Two Billion have no healthy diet in Asia pacific region

Mistakes of 2008 Led to Hunger Drive after 2000

With Coronavirus pandemic having its worst impact on the economy and food prices surging, about two billion people in Asia and the Pacific are deprived of healthy diets, according to the United Nations.

In the annual report “2020 Regional Overview of Food Security and Nutrition”, the UN said that the poor in the Asia Pacific region were the moist affected and forced to choose cheaper and less nutritious foods.

Food and Agriculture Organization, UN Children’s Fund, World Food Programme and World Health Organization jointly prepared the report. This is the third report on the progress towards Sustainable Development Goals, especially SDG 2 – Zero Hunger.

The report pointed out that Covid 19 pandemic, lack of decent work opportunities, uncertainty of food systems and markets in several parts worsened inequality of Asia Pacific region. The income of poor families dwindled further, thus leading them to choose cheap and less nutritious foods. In the report, the UN agencies say that the poor people are not able to achieve healthy diet as the prices of vegetables, fruits and dairy products are high. This resulted in slowing on improving nutrition, which is a key target for SDGs. The report notes that over 350 million people in Asia Pacific region are undernourished in 2019. This includes about 745 million children under five stunted and 31.5 million suffering from wasting.

Impact severe in first 1,000 days

 The UN said that impact of poor diet was most severe in the first 1,000 days — from pregnancy to when a child reaches two years of age. The world agency called for bringing together health, food, water and sanitation, education systems and social protection to address the underlying factors.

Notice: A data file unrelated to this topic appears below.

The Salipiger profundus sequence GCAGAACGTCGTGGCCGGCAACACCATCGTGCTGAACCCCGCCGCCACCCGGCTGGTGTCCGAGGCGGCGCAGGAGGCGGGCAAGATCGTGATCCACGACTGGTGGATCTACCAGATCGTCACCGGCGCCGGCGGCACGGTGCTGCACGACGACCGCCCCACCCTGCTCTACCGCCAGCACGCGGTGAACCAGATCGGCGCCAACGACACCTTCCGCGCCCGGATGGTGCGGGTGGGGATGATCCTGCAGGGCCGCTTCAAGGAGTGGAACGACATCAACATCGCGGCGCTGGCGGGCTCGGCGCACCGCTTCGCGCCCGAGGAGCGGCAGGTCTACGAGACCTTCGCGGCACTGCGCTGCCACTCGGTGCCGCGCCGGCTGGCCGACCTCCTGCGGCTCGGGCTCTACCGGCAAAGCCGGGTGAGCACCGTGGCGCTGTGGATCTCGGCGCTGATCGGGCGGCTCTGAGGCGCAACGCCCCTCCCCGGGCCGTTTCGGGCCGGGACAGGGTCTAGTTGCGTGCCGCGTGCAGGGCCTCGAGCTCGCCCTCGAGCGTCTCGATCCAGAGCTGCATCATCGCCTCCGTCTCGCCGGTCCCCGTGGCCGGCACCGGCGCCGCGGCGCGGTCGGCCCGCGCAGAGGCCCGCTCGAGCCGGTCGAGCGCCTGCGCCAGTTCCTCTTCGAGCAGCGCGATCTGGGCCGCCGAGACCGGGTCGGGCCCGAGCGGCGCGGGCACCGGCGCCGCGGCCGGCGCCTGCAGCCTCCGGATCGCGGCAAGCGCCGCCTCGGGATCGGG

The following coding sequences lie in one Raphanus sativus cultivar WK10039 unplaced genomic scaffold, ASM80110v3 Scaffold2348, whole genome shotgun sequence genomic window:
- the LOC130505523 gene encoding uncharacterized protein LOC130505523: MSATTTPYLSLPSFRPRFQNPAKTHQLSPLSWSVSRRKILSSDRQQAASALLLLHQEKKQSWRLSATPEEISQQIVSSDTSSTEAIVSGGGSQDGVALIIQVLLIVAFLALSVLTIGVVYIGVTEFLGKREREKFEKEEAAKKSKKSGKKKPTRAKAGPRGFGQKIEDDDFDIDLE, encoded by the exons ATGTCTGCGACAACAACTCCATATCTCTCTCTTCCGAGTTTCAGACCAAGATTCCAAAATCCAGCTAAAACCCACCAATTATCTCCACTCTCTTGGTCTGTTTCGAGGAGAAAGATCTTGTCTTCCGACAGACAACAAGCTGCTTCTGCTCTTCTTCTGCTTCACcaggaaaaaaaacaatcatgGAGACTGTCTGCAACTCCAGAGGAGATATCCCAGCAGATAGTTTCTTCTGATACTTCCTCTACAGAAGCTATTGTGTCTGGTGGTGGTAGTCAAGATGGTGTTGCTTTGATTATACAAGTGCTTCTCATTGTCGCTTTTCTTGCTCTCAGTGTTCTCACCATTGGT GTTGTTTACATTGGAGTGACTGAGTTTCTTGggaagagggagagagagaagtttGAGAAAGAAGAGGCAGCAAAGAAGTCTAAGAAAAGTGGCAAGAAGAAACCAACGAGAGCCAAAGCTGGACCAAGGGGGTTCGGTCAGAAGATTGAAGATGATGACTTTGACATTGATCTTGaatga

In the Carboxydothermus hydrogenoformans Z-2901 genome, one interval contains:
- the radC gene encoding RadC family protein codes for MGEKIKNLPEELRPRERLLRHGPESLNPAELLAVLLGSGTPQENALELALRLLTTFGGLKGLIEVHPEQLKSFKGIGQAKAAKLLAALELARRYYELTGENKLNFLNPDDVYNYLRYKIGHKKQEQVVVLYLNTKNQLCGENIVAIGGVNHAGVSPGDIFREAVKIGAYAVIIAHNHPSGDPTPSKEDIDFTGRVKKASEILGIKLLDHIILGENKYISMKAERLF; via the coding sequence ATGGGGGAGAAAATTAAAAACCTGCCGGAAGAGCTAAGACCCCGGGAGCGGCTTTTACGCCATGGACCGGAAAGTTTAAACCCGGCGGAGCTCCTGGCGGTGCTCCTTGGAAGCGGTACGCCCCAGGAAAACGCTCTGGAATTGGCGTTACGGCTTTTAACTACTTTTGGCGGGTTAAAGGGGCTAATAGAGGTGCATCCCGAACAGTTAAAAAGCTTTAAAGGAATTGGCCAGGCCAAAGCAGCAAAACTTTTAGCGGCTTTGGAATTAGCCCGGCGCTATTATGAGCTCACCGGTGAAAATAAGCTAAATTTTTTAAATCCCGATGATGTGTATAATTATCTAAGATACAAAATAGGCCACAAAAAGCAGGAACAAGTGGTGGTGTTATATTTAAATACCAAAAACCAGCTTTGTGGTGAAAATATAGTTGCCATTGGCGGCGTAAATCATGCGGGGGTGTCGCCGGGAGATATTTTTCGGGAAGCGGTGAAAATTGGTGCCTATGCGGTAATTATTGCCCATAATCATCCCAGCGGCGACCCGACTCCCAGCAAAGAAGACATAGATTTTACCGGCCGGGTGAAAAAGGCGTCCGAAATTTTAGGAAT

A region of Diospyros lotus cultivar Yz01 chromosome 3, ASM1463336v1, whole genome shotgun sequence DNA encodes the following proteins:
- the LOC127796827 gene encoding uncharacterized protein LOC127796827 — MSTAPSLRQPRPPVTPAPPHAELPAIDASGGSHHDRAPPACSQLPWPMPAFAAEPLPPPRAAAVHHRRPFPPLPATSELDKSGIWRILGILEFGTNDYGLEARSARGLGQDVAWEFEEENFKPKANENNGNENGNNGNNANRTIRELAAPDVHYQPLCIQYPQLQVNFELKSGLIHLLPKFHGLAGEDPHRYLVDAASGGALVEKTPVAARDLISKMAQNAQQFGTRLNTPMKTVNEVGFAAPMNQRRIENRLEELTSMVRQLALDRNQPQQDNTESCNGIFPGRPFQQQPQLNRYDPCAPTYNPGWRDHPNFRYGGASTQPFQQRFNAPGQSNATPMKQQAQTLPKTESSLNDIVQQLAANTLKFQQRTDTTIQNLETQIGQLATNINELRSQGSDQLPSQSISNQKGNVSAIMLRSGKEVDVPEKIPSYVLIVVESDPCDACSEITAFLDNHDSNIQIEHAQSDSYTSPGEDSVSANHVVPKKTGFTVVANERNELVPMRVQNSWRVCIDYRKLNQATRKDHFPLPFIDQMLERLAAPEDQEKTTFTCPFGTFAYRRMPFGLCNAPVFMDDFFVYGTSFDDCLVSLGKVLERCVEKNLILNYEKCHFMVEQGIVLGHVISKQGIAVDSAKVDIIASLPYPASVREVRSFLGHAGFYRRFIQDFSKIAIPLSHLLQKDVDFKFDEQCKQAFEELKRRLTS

Changing face – malnutrition

The UN agencies in the report also highlighted the “changing face” of malnutrition, with highly processed and inexpensive foods that are readily available in the region. These foods packed with sugar and unhealthy fats and lacking minerals and vitamins only increased the risk of obesity, cardiovascular disease and diabetes.


Achieving the SDGs: The UN Report pointed out that Progress on food security and nutrition slowed down in Asia and Pacific region. It was not on track to achieving 2030 targets.

COVID-19: True impacts on food security and nutrition are yet to be established. The region needs to better prepare for and build resilience to future disasters and pandemics in the wake of the pandemic. The governments need to invest into stronger disaster preparedness, early warning and response systems to build resilience to future disasters and epidemics

Affordability: The UN says that cost of healthy diets was critical for ensuring food security and nutrition for all, especially mothers and children. Integrated approaches and policies are needed to reduce cost of healthy diets and ensure healthy maternal and child diets.

Data: The Governments should invest in regular household based primary data collection, data quality, precision of “right” indicators and timeliness of data for supporting policies and interventions.

Maternal and Child diets: An integrated and coordinated system approach needed.

 Food System: The Governments should invest in nutrition and food safety in fresh/street food markets for promoting healthy diets. Regulation of sales and marketing of food for consumers, especially children, is important to curb overweight, obesity and NCDs.

 WASH System: Creating hygienic environments at home and in community.



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